Two earthquakes shook central Mexico

The search for survivors continues after two earthquakes shook central Mexico

The double tragedy marked the appearance and the soul of capital city. Volunteers and teams of professional rescuers didn’t hesitate to come offering their help. But the debris are many and the area itself can easily be shaken by earthquakes due to the morphology of its soil.

Teams of rescuers are working hard looking for victims remained trapped under the rubble. Luis Felipe Puente – coordinator of the Mexico’s Civil Protection – assures that the search for people may continue for a few more weeks until anyone missing will be found. Volunteers are coming from Mexico and beyond to the disaster area to support the efforts of search teams already working there, sent by the US, Japan, Israel and Spain. The volunteer rescue operations are coordinated by the Moles, the country’s elite team, created in reaction of the tremendous earthquake of 1985. Meanwhile, the death toll has risen to 326 and the hope to find more survivors diminishes every day.

It is difficult to go back to ordinary life: people are frightened and continued to call the police for signalling new cracks appearing in buildings that resisted to both earthquakes. Even the rescued ones are traumatized. On Monday, employees were sitting on the sidewalk in front of their workplaces instead of entering the buildings they judged likely to collapse because of the cracks. In addition, just 676 of almost 9000 schools in Mexico City reopened on Tuesday, forcing thousands of children to stay home. Photo published in The New York Times on October 2nd 2017.

Furthermore, the Education Secretary affirmed that two to three weeks will be necessary to declare all schools to be a safe place. There is a serious risk of delayed collapse as showed by the crash of the Cupola of Our Lady of Angels Church, which happened on Sunday. Currently, 360 buildings are under red level alert, meaning that they will either be demolished or at least undergo structural reinforcement. In the meanwhile, more than 1100 buildings are considered to be reparable.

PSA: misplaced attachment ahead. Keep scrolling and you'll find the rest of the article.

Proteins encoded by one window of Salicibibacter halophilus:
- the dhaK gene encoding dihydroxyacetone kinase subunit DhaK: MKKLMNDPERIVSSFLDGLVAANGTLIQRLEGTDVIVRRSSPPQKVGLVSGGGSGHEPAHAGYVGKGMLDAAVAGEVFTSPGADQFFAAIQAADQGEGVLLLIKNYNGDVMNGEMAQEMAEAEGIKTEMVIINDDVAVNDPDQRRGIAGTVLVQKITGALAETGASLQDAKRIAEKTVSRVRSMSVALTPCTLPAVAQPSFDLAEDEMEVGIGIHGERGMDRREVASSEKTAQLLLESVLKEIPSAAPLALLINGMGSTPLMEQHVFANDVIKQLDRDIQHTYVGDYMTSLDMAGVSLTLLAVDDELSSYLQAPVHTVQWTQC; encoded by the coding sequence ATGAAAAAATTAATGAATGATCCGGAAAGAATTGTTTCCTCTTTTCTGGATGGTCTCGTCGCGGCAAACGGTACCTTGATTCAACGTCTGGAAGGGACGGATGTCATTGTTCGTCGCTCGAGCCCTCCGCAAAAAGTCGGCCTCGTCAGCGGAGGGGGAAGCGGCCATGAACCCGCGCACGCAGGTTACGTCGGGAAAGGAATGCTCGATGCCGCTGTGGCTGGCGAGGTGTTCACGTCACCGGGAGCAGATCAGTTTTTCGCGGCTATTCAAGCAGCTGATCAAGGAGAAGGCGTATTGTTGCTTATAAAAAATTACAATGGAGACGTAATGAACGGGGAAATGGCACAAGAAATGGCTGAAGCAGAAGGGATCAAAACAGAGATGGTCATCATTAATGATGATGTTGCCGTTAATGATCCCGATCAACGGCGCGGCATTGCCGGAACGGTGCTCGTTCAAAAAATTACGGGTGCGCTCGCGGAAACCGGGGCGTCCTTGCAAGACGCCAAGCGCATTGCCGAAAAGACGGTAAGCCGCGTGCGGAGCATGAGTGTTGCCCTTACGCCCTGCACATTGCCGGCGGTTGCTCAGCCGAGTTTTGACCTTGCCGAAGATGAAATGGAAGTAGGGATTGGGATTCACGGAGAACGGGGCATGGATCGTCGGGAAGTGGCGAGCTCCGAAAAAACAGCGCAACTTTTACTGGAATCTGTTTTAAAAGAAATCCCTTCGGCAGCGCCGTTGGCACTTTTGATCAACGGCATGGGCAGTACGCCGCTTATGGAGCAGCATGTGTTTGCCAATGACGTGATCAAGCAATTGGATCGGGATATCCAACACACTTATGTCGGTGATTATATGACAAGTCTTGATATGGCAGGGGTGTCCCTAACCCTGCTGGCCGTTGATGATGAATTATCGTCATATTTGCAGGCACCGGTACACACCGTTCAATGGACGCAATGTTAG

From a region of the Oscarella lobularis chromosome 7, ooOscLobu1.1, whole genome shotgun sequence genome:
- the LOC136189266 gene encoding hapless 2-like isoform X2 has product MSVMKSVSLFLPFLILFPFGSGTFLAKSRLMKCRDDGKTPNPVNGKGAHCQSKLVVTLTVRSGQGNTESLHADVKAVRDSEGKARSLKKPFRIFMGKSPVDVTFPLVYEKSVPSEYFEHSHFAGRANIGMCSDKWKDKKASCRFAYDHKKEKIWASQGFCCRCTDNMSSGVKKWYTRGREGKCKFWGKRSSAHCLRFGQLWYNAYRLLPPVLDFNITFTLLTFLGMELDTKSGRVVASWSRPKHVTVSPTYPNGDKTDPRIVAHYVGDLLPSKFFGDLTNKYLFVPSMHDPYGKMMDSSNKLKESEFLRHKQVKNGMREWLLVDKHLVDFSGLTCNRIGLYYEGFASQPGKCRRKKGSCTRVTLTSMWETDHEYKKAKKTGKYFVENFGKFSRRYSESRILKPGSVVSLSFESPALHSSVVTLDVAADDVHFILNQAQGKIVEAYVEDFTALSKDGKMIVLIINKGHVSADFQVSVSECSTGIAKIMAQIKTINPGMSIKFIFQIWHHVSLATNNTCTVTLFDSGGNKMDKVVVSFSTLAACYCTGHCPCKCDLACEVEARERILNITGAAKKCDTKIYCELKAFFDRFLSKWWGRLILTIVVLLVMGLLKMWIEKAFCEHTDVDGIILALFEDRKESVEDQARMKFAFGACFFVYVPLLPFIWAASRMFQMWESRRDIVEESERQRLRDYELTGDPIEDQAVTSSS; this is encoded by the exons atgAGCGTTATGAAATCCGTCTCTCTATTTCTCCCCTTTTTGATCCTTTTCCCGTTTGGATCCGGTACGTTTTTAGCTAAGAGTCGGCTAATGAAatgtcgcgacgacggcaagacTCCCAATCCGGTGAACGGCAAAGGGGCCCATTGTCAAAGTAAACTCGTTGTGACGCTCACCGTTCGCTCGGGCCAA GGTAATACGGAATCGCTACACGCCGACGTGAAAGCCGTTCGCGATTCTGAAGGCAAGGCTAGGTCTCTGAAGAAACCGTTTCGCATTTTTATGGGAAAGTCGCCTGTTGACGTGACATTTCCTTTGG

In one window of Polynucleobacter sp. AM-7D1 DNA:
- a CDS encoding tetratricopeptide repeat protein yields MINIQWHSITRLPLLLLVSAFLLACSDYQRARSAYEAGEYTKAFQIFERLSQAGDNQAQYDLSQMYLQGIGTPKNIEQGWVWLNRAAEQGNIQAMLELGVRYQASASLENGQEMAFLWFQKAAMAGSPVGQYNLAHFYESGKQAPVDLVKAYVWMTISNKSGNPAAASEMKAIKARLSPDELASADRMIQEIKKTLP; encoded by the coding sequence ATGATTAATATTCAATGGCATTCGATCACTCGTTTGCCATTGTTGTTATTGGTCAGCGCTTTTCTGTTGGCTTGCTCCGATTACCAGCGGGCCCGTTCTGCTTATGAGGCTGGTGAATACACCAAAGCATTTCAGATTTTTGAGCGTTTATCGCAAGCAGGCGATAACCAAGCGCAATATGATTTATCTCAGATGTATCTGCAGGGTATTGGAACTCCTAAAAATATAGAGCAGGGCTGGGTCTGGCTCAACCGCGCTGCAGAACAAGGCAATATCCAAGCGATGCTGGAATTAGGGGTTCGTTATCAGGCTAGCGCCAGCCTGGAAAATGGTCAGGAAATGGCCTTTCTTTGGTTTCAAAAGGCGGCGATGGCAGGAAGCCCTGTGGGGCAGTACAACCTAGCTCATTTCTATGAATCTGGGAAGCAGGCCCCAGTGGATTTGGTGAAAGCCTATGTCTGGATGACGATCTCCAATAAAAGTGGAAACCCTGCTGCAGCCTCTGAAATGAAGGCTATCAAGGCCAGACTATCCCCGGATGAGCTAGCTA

The landscape of rubble that one can see in Mexico City is due to two earthquakes that occurred in the area in the last weeks. The first one – 8.1 magnitude – happened on September 7th. The second one – 7.1 magnitude – came soon after, on September 19th. This time, almost synchronised, the Popocatepetl volcano made a small eruption, even if it is currently unclear whether the two events are connected. The second earthquake happened as Mexico City was commemorating the deadly earthquake of 1985, which caused between 5’000 and 10’000 of deaths and left thousands of people homeless. The very high death toll was mainly caused by unsafe buildings. Following the catastrophe, the Damnificados movement arose with the aim of fighting corruption and sensitize the government about the concern of poverty and vulnerability in informal settlements, and particularly the fact that the metropolitan zone keeps growing under high-risk conditions.

Mexico City lays on a particularly vulnerable area for earthquakes. The entire city and its surroundings, which count around 20 million inhabitants, are based on former lake bed whose soil amplifies the effects of the shakes hundreds of kilometres away. So often the earthquakes are due to the clashing tectonic plates, but this time it was not the case. In fact, the cause of this natural disaster is likely to be the rupture inside a plate.

Globally, we can observe a reduction in the number of victims hit by the quakes thanks to the improvements adopted in the safety laws and measures for a better disaster preparation. The matter is that the alert mechanism, that is supposed to sound and warn the population of the danger coming, didn’t sound properly on Tuesday.


Tiziana Censi


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